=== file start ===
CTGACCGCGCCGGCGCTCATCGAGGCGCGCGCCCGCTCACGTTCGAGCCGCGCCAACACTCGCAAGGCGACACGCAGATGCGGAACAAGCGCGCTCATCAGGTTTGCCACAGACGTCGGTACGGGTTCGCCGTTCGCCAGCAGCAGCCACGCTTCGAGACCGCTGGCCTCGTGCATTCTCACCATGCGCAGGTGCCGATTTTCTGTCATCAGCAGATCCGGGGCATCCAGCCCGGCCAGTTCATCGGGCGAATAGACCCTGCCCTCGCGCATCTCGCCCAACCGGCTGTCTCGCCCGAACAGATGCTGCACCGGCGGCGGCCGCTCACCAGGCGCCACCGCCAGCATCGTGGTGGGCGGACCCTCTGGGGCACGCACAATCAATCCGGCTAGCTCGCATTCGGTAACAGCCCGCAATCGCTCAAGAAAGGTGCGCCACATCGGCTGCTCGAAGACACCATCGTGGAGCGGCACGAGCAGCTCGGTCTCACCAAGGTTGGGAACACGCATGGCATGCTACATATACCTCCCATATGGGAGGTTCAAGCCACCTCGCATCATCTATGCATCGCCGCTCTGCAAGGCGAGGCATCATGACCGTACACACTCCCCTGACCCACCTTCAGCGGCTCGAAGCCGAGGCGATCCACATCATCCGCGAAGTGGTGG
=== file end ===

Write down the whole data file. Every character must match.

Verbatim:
CTGACCGCGCCGGCGCTCATCGAGGCGCGCGCCCGCTCACGTTCGAGCCGCGCCAACACTCGCAAGGCGACACGCAGATGCGGAACAAGCGCGCTCATCAGGTTTGCCACAGACGTCGGTACGGGTTCGCCGTTCGCCAGCAGCAGCCACGCTTCGAGACCGCTGGCCTCGTGCATTCTCACCATGCGCAGGTGCCGATTTTCTGTCATCAGCAGATCCGGGGCATCCAGCCCGGCCAGTTCATCGGGCGAATAGACCCTGCCCTCGCGCATCTCGCCCAACCGGCTGTCTCGCCCGAACAGATGCTGCACCGGCGGCGGCCGCTCACCAGGCGCCACCGCCAGCATCGTGGTGGGCGGACCCTCTGGGGCACGCACAATCAATCCGGCTAGCTCGCATTCGGTAACAGCCCGCAATCGCTCAAGAAAGGTGCGCCACATCGGCTGCTCGAAGACACCATCGTGGAGCGGCACGAGCAGCTCGGTCTCACCAAGGTTGGGAACACGCATGGCATGCTACATATACCTCCCATATGGGAGGTTCAAGCCACCTCGCATCATCTATGCATCGCCGCTCTGCAAGGCGAGGCATCATGACCGTACACACTCCCCTGACCCACCTTCAGCGGCTCGAAGCCGAGGCGATCCACATCATCCGCGAAGTGGTGG